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Can the victim of a violent crime, pro se, request the court to upgrade charges?

Chicago, IL |

I am the victim of a violent crime. The DA will not listen to my story or even return my call, but is requiring me to testify. I believe due to the "stature" of the perp, charges have been set at the minimum battery level. A weapon was used, and recovered at the scene with in minutes, and both myself, bleeding, and the perp were also at the scene when the police arrived. There were no other witnesses to the crime. The perp had an opportunity to clean the weapon, and themself, prior to the police arrival. While the police was photographing me, etc. the perp was whisked away. There are additional cases stemming from this as well. I believe that sufficient evidence exists to upgrade. This is aging, so I believe it is close to trial. I may not have the benefit of consul.

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Attorney answers 6

Posted

No.

Posted

These decisions are the prosecutor's to make.

No legal advice is given here. My responses to questions on Avvo are never intended as legal advice and must NOT be relied upon as if they were legal advice. I give legal advice ONLY in the course of a formal attorney-client relationship. Exchange of information through Avvo's Questions & Answers forum does not establish an attorney-client relationship with me. That relationship is established only by joint execution of a written agreement for legal services. I am only licensed in the States of California and New York and the District of Columbia

Posted

One of the best sources of information on this topic is thru the Illinois Attorney General's Office.

See link below:

http://www.illinoisattorneygeneral.gov/victims/resources.html

The victim of a crime, when making a victim impact statement, may effectively impress the court at the sentencing phase, resulting in more severe consequences for the offender.

The information provided here should not be construed to be formal legal advice. The provision of this general advice does not create a lawyer-client relationship. Persons with legal questions are encouraged to seek independent counsel for advice regarding their individual legal issues.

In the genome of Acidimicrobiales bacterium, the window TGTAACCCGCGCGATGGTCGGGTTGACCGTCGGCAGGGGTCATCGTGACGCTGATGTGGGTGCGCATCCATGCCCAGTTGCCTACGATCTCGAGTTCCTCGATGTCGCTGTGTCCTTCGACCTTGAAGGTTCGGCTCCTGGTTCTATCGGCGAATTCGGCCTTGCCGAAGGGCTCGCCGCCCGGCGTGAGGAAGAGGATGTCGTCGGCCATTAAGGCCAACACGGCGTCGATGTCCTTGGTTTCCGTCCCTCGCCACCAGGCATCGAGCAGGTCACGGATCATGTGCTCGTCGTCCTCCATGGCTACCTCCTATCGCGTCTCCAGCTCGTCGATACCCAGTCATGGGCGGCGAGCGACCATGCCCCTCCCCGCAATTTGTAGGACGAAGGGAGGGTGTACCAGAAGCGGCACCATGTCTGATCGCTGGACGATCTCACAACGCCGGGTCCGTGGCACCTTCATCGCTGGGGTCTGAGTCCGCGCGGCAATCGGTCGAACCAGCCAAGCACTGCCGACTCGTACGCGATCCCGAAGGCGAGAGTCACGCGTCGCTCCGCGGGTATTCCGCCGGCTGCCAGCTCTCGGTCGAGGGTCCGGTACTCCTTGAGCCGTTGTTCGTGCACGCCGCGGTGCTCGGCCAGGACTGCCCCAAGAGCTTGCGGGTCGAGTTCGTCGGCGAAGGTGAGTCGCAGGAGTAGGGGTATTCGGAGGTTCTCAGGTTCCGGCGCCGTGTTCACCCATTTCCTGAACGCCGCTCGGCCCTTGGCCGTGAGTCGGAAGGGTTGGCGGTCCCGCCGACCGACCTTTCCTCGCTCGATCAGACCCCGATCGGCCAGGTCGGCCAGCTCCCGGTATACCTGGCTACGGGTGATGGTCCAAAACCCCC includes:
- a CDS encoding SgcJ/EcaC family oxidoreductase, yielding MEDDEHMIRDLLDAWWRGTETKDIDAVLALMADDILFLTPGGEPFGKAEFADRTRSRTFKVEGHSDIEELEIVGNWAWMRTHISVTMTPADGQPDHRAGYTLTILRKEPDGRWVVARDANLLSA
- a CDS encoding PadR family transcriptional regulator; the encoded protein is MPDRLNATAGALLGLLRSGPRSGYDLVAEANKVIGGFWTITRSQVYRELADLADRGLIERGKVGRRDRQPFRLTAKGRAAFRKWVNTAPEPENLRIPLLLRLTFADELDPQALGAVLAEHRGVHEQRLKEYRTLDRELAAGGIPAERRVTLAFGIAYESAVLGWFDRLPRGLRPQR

Posted

You should insist on speaking to the asst. state's attorney handling your case, or a representative from the office. It is up to the SAO to decide how to charge. As a private citizen, you do not have the authority, with or without an attorney, to upgrade charges. All you can do is ask. As a practical matter, you need to understand that victims are witnesses in criminal cases. The State is actually the party. If it would help you, go consult with a criminal defense attorney. Most do provide free consultations.

Asker

Posted

Ms. Goldstein, Thank you for the insite. The State's attorney office keeps shoving me off to the victim's advocate group. They assisted in filing the emergency OP. It was not the nature of the case, but the shear fear exhibited by myself that the office begrudgingly let me stand up in front of the judge, as opposed to letting it die as they were hoping. I was able to demonstrate to the judge sufficiently that the threat was still there, and that removal of the protection would be very detrimental to myself. There seems to be be pressure through the office to squash this. The continued existance of this case has made the papers and possibly is making some ripples in the community. I may have to turn to the feds with this. To reiterate my point from earlier, I was asking if it is possible to request the court upgrade the charges. Better stated may have been if the court can request the state's attorney to review the charges filed?

Judy A. Goldstein

Judy A. Goldstein

Posted

The court has no authority to seek an upgrade of the charges. The state will charge what it feels the evidence will show. Furthermore, if the state sent you to the victim advocate group, the state did exactly the correct thing. You appeared before a judge for your OP. It is unclear what more you are seeking.

Posted

The court does not set the charge and has no control over what the charge will be. That is entirely within the discretion of the State's Attorney.

Posted

Such an action is within the sole discretion of the prosecutor (unless a capital crime, in which case the grand jury has charged the highest possible crime).

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